(I started writing this post almost two weeks ago when I just got Collin's computer [which will soon be returned to its master] and I'm trying to finish it tonight. I'm not changing the beginning. Any paragraph is a triumph, these days)
And to commemorate my recomputering I will begin not with a post of food photos or brothertales but with the Against the Day assessment I threatened you with a week ago. I slew this 1083 page beast with a million legs and a thousand eyes and now my reward is I get to talk about it.
When friends and family saw me with that tome in hand the first question was of course, obviously "what is it about?" and my response was usually "I don't...really know" (and this was even when I had about 200 pages left to go). But now that I've finished and reflected I can say that if Against the Day was "about" anything, meaning, if it had a primary plot the reader was to follow, I would say that would have been the story of Anarchist Webb Traverse being killed by men hired by Industrialist Scarsdale Vibe and the tale of Traverse's children attempting to avenge his death.
But really it's hardly about that at all, the book, like all the other Pynchon I've read (they are two), is really about Thomas Pynchon unwinding his taletelling and seeing where it takes him. This massive volume (sorry, I'll try to quit mentioning how long) was his sandbox and each unofficial chapter the idea which entertained him for a time that he now shares with us. Like when I read V. I slowly began to get my Against the Day characters straight (there are many featured players (dozens?) and many more background characters that you never know if they'll turn out to be important or not) and began to remember each characters motivations and interests. The characters come and go...some stick around for chapters then disappear for a few hundred pages, some appear at the beginning and reappear at the end when you've just about completely forgotten about them. And like when I read V., during the last hundredish pages of the book it starts to kind of come together...or at least I began to recognize the shape of the thing in front of me...and at this point I began to wonder if I should read the book again now that I've had a look at the roadmap (See Important Footnote).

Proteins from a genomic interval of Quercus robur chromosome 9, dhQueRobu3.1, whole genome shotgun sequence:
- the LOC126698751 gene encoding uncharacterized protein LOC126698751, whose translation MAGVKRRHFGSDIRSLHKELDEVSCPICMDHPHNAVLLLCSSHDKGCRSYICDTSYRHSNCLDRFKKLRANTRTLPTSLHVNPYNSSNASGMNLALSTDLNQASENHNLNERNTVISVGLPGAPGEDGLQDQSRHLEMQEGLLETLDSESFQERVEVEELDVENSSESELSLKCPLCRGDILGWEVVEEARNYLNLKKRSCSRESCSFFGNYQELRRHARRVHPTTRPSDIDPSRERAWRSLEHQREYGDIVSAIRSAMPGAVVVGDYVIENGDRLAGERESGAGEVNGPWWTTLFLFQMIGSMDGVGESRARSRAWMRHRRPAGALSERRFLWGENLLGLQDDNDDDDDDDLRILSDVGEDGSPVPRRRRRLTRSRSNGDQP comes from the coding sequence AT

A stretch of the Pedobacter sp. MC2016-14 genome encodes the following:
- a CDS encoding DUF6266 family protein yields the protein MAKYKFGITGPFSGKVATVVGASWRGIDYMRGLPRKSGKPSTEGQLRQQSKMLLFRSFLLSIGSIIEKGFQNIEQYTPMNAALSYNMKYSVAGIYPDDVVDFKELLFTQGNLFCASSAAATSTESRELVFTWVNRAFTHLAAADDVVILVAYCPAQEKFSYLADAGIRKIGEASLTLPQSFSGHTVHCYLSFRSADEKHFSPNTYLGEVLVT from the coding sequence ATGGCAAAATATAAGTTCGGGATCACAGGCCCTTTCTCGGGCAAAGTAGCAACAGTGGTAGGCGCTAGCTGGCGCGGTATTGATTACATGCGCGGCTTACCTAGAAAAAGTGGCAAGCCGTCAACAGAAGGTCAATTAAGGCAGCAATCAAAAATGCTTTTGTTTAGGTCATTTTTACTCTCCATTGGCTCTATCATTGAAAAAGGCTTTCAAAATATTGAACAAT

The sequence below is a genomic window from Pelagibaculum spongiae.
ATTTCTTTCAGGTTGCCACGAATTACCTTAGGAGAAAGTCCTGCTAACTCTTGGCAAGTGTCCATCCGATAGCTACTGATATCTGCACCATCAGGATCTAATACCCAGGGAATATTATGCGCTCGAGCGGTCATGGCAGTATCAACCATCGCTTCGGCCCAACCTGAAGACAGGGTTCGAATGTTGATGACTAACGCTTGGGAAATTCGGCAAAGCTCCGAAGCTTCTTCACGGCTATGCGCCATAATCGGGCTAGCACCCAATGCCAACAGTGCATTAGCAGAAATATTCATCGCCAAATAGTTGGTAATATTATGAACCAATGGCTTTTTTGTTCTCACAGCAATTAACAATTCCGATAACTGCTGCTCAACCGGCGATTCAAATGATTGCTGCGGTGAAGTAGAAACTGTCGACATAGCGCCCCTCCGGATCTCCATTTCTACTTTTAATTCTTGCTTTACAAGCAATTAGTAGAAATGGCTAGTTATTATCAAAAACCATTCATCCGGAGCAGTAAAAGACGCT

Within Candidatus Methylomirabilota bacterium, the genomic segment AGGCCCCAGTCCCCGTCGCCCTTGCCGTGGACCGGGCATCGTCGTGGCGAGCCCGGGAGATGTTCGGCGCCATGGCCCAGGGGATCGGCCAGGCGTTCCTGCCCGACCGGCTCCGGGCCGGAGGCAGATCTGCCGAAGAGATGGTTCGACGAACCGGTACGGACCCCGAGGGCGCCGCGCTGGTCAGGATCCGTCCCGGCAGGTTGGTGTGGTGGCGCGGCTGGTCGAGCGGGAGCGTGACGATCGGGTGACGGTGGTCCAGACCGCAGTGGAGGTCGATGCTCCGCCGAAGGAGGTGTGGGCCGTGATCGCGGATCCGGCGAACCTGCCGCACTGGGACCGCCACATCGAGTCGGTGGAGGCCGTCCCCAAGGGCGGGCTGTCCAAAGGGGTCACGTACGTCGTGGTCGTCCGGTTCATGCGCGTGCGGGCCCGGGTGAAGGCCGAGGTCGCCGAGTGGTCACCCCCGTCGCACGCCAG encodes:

A few weeks away from having read this book, let me tell you what I remember from it, off the top of my head: